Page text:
Another is consistent, coherent, science-based messaging from all levels of government, with rare exceptions. It helps that the Australian political landscape is far less polarised than the U.S. — incredibly, trust in the Australian government has actually risen to new highs during the crisis. The welfare state also helps enormously. Australia’s current national government is conservative, but even they have had to see the wisdom of supporting people through a crisis like this. Businesses have been paid to not lay off employees, and employees who couldn’t work due to restrictions are paid directly by the government. Many people on welfare are actually better off now than they were before the pandemic, and activists are fighting to keep it that way.
There are other theories as to why we’ve conquered covid-19. At a party the other day (in person, on a bar patio, without masks) someone noted that for better or worse, Australia has always been great at coming together to stomp out anything perceived as a foreign threat. This time, instead of targeting Asian immigrants or refugees (though those groups both have suffered during the pandemic as well), the threat happened to be something worth defeating. These xenophobic and racist tendencies could help explain the comfort most people seem to feel with closing the borders for years at a time, even if it hurts the Australian economy.
For decades in the 20th century, the White Australia policy prevented much of the world from immigrating here, despite plentiful space and resources (white immigration, on the other hand, was actively encouraged). Today, some Australians seem happy to allow the country to become a self-sufficient fortress, excluding anyone who wasn’t lucky enough to be here when the pandemic struck, even Australian citizens. Pride is an element of this psyche of isolation as well. Often relegated to an afterthought by the rest of the industrialised world, Australia now seems to say, “we never needed you anyway.”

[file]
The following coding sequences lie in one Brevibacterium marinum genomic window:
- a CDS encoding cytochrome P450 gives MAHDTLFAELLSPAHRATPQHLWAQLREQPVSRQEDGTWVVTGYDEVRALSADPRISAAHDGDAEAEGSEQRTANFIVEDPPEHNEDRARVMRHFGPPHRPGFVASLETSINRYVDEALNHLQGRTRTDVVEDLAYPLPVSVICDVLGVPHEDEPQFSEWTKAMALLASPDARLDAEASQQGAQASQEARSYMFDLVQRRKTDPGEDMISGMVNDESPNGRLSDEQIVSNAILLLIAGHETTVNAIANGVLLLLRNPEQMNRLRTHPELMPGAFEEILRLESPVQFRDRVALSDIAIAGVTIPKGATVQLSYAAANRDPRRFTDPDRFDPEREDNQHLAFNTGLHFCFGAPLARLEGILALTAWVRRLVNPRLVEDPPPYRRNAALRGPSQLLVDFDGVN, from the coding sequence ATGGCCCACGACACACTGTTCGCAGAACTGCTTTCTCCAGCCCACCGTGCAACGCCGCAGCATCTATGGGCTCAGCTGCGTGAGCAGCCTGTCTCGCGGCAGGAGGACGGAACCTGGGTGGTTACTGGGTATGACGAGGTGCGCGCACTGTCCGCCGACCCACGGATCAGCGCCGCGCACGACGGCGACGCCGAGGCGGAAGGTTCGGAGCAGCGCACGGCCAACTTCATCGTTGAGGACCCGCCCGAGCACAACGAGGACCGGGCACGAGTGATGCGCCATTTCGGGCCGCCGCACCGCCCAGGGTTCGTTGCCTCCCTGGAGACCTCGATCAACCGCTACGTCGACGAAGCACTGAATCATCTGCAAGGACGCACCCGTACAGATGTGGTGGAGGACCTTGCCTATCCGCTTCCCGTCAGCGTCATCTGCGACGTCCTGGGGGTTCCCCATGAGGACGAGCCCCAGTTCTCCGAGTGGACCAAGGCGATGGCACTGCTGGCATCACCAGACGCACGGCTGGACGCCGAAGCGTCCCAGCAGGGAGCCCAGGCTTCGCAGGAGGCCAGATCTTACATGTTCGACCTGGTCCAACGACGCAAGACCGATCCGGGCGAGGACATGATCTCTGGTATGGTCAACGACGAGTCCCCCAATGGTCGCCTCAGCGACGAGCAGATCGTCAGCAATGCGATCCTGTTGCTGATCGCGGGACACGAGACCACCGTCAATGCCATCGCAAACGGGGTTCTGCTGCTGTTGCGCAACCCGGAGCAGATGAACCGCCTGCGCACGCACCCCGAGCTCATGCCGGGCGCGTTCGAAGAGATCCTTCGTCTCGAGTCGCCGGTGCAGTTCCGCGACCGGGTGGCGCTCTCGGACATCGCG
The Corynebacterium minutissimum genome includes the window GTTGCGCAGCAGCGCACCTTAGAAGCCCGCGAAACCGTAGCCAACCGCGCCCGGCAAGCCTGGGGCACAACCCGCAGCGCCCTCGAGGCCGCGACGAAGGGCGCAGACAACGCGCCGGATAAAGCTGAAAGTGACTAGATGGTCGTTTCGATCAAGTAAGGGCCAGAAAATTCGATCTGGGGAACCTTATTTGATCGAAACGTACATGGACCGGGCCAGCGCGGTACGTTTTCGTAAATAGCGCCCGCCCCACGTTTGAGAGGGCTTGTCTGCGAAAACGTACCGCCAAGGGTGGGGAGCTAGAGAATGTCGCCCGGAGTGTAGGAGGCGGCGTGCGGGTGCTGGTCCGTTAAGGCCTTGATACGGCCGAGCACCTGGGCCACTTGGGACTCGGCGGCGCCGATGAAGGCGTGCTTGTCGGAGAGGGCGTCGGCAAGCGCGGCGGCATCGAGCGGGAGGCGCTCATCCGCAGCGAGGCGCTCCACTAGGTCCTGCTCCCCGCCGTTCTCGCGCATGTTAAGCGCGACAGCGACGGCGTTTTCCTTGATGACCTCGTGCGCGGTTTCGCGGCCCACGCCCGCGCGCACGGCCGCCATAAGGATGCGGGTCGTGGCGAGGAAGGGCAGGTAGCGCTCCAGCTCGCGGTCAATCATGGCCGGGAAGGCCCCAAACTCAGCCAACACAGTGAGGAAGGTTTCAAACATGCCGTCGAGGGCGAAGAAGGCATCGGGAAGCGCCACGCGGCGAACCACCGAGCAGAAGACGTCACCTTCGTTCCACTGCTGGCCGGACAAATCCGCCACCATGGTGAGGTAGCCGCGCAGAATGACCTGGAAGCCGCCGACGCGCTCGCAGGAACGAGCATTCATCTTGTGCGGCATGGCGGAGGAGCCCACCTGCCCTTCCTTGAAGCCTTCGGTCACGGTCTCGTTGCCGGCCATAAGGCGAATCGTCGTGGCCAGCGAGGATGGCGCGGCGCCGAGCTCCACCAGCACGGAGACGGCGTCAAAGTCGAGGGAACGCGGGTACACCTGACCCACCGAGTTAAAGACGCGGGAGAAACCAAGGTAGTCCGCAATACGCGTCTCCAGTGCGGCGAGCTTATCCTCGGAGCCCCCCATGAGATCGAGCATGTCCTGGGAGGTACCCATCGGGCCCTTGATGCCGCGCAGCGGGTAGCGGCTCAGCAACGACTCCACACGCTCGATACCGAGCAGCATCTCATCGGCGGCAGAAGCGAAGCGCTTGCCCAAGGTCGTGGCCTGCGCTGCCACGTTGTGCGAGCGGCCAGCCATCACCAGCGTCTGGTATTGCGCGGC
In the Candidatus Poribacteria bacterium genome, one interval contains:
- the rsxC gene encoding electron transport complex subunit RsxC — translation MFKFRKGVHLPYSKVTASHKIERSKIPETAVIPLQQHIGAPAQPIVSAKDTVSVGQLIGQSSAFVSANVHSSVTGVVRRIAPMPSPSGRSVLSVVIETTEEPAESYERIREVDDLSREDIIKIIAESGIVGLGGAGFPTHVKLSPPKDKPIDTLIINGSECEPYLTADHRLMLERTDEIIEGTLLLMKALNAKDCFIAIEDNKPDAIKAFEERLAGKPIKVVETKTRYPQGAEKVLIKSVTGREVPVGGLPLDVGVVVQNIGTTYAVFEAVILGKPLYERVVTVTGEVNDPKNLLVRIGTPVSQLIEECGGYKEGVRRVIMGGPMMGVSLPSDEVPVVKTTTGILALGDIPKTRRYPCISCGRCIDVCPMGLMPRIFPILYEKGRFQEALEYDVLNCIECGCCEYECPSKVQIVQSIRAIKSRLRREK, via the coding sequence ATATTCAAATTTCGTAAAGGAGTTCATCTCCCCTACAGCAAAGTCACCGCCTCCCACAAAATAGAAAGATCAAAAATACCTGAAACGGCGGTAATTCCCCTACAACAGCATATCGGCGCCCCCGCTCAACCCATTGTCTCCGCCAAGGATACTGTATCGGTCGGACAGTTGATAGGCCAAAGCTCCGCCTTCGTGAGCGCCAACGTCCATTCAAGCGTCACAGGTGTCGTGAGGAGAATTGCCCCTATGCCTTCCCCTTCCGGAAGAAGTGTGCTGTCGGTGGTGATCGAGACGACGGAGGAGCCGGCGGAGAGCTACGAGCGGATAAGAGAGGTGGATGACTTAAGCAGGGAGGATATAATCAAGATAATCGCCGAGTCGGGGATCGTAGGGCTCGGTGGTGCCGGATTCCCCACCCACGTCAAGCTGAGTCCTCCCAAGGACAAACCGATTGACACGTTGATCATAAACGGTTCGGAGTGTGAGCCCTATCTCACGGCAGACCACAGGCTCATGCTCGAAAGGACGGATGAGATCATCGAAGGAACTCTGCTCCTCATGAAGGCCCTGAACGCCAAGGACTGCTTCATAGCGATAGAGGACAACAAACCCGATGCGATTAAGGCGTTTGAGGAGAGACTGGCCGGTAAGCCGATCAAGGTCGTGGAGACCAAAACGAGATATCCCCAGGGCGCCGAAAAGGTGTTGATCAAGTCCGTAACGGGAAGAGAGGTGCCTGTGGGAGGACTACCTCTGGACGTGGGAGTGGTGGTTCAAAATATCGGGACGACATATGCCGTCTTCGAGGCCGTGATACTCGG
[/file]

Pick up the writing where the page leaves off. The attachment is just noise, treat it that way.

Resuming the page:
As the Southern Hemisphere summer comes to a close, things may be COVID Normal, but that doesn’t mean we’re all feeling COVID Awesome. Watching my friends and family suffer back home, I’m plagued by survivor’s guilt and increasingly frustrated by a stubborn depression I can’t seem to shake. It’s not just me — Victorians in particular have been traumatised by our pandemic experience, for all that that experience may seem to the rest of the world like we got off lightly.
Our nearly four month lockdown included restrictions harsher than what most Americans could even dream of: we were only allowed outside once a day for an hour of exercise; one person per household was allowed to shop per day; there was a 5 km bubble we weren’t allowed to leave; and for most of it the only socialising allowed outside the house was a one hour walk with one other person, while masked. The lockdown kept getting extended, and even people like me, who understood and supported the rationale began to feel like it was never going to end, that we’d be trapped in the tiny world of our apartment forever.